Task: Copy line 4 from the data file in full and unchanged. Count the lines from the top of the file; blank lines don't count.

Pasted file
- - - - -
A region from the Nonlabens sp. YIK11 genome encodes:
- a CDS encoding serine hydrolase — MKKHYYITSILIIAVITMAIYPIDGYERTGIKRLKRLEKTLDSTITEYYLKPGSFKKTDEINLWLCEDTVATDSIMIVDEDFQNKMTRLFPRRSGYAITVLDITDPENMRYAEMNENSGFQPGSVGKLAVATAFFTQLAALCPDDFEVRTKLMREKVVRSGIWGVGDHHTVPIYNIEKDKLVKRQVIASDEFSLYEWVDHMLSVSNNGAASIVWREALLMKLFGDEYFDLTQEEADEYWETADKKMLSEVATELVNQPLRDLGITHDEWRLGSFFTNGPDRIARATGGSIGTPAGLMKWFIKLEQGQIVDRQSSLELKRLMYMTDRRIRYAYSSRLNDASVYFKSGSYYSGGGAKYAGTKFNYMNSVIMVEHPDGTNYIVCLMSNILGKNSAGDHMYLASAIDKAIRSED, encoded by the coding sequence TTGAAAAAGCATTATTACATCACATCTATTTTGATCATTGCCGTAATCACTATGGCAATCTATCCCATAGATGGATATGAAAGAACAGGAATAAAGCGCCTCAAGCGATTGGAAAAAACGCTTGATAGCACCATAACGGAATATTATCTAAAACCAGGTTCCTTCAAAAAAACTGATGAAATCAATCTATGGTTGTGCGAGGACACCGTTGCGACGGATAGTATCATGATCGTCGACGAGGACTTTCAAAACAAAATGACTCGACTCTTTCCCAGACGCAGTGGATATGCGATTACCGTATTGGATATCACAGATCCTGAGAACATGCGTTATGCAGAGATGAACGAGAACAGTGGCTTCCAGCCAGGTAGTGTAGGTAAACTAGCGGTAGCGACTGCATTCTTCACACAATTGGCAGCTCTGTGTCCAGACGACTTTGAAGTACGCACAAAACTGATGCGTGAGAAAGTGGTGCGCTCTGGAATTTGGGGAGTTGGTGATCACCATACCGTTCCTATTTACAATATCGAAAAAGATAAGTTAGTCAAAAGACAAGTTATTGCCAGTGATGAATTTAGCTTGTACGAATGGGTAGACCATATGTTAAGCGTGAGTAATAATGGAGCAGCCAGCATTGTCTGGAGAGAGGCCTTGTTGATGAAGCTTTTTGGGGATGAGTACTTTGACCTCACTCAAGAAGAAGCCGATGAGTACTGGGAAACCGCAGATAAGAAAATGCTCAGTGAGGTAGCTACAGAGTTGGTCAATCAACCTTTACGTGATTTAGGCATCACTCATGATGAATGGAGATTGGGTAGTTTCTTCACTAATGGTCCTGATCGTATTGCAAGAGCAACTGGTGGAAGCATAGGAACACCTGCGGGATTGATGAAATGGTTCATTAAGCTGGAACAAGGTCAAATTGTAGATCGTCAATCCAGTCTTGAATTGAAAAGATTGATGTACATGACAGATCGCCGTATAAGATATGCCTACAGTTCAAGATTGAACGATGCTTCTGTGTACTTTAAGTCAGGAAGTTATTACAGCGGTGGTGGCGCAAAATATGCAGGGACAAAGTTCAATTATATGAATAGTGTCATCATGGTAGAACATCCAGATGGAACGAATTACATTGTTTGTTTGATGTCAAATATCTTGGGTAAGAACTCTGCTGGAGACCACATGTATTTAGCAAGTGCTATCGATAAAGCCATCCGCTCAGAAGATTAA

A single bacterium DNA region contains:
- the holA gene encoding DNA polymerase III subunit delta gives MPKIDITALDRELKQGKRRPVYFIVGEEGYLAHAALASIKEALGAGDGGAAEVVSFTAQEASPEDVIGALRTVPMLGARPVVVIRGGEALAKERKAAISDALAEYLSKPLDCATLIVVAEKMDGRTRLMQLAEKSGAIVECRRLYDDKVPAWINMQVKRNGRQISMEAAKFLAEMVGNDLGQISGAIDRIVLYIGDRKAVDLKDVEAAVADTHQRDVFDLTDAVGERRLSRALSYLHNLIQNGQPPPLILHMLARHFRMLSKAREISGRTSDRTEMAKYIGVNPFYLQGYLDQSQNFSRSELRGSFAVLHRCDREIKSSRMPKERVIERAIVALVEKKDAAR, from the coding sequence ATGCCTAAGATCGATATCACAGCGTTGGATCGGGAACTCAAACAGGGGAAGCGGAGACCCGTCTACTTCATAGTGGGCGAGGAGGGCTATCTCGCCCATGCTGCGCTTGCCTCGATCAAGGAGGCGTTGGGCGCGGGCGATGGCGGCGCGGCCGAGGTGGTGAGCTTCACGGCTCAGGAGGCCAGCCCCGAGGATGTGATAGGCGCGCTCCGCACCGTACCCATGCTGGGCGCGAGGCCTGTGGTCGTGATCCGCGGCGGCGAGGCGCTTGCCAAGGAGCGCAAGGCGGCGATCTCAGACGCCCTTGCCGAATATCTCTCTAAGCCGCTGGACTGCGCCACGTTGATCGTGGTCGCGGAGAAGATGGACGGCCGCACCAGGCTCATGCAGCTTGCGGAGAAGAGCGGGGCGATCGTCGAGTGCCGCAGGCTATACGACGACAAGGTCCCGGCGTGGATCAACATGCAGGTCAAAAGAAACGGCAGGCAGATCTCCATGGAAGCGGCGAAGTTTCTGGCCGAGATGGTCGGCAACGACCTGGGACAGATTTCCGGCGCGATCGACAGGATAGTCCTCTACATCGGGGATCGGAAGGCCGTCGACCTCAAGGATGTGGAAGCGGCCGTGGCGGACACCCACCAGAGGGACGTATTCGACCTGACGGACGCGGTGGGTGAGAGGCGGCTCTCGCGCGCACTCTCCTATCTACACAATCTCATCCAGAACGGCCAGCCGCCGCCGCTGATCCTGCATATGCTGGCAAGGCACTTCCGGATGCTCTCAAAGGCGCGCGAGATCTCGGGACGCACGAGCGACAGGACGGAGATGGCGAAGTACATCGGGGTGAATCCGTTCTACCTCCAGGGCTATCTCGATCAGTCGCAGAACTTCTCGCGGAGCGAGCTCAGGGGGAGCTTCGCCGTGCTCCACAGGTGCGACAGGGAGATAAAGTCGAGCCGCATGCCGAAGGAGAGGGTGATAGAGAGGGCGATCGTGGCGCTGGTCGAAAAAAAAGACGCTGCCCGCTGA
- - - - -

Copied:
- the holA gene encoding DNA polymerase III subunit delta gives MPKIDITALDRELKQGKRRPVYFIVGEEGYLAHAALASIKEALGAGDGGAAEVVSFTAQEASPEDVIGALRTVPMLGARPVVVIRGGEALAKERKAAISDALAEYLSKPLDCATLIVVAEKMDGRTRLMQLAEKSGAIVECRRLYDDKVPAWINMQVKRNGRQISMEAAKFLAEMVGNDLGQISGAIDRIVLYIGDRKAVDLKDVEAAVADTHQRDVFDLTDAVGERRLSRALSYLHNLIQNGQPPPLILHMLARHFRMLSKAREISGRTSDRTEMAKYIGVNPFYLQGYLDQSQNFSRSELRGSFAVLHRCDREIKSSRMPKERVIERAIVALVEKKDAAR, from the coding sequence ATGCCTAAGATCGATATCACAGCGTTGGATCGGGAACTCAAACAGGGGAAGCGGAGACCCGTCTACTTCATAGTGGGCGAGGAGGGCTATCTCGCCCATGCTGCGCTTGCCTCGATCAAGGAGGCGTTGGGCGCGGGCGATGGCGGCGCGGCCGAGGTGGTGAGCTTCACGGCTCAGGAGGCCAGCCCCGAGGATGTGATAGGCGCGCTCCGCACCGTACCCATGCTGGGCGCGAGGCCTGTGGTCGTGATCCGCGGCGGCGAGGCGCTTGCCAAGGAGCGCAAGGCGGCGATCTCAGACGCCCTTGCCGAATATCTCTCTAAGCCGCTGGACTGCGCCACGTTGATCGTGGTCGCGGAGAAGATGGACGGCCGCACCAGGCTCATGCAGCTTGCGGAGAAGAGCGGGGCGATCGTCGAGTGCCGCAGGCTATACGACGACAAGGTCCCGGCGTGGATCAACATGCAGGTCAAAAGAAACGGCAGGCAGATCTCCATGGAAGCGGCGAAGTTTCTGGCCGAGATGGTCGGCAACGACCTGGGACAGATTTCCGGCGCGATCGACAGGATAGTCCTCTACATCGGGGATCGGAAGGCCGTCGACCTCAAGGATGTGGAAGCGGCCGTGGCGGACACCCACCAGAGGGACGTATTCGACCTGACGGACGCGGTGGGTGAGAGGCGGCTCTCGCGCGCACTCTCCTATCTACACAATCTCATCCAGAACGGCCAGCCGCCGCCGCTGATCCTGCATATGCTGGCAAGGCACTTCCGGATGCTCTCAAAGGCGCGCGAGATCTCGGGACGCACGAGCGACAGGACGGAGATGGCGAAGTACATCGGGGTGAATCCGTTCTACCTCCAGGGCTATCTCGATCAGTCGCAGAACTTCTCGCGGAGCGAGCTCAGGGGGAGCTTCGCCGTGCTCCACAGGTGCGACAGGGAGATAAAGTCGAGCCGCATGCCGAAGGAGAGGGTGATAGAGAGGGCGATCGTGGCGCTGGTCGAAAAAAAAGACGCTGCCCGCTGA